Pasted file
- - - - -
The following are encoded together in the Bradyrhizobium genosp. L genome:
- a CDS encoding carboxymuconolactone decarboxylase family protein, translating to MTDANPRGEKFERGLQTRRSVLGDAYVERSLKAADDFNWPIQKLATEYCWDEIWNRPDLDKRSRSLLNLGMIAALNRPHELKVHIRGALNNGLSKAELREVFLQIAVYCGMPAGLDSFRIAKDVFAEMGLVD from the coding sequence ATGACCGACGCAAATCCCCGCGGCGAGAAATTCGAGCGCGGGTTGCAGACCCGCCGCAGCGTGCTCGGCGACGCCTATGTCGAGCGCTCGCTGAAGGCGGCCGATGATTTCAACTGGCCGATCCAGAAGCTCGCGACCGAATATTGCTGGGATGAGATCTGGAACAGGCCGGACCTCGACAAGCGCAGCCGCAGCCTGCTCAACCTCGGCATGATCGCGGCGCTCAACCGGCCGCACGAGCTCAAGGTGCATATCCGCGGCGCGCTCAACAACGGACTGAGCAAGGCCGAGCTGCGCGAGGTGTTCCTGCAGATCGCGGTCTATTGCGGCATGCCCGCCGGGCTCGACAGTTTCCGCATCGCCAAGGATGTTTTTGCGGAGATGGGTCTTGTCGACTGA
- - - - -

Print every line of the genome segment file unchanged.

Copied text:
The following are encoded together in the Bradyrhizobium genosp. L genome:
- a CDS encoding carboxymuconolactone decarboxylase family protein, translating to MTDANPRGEKFERGLQTRRSVLGDAYVERSLKAADDFNWPIQKLATEYCWDEIWNRPDLDKRSRSLLNLGMIAALNRPHELKVHIRGALNNGLSKAELREVFLQIAVYCGMPAGLDSFRIAKDVFAEMGLVD from the coding sequence ATGACCGACGCAAATCCCCGCGGCGAGAAATTCGAGCGCGGGTTGCAGACCCGCCGCAGCGTGCTCGGCGACGCCTATGTCGAGCGCTCGCTGAAGGCGGCCGATGATTTCAACTGGCCGATCCAGAAGCTCGCGACCGAATATTGCTGGGATGAGATCTGGAACAGGCCGGACCTCGACAAGCGCAGCCGCAGCCTGCTCAACCTCGGCATGATCGCGGCGCTCAACCGGCCGCACGAGCTCAAGGTGCATATCCGCGGCGCGCTCAACAACGGACTGAGCAAGGCCGAGCTGCGCGAGGTGTTCCTGCAGATCGCGGTCTATTGCGGCATGCCCGCCGGGCTCGACAGTTTCCGCATCGCCAAGGATGTTTTTGCGGAGATGGGTCTTGTCGACTGA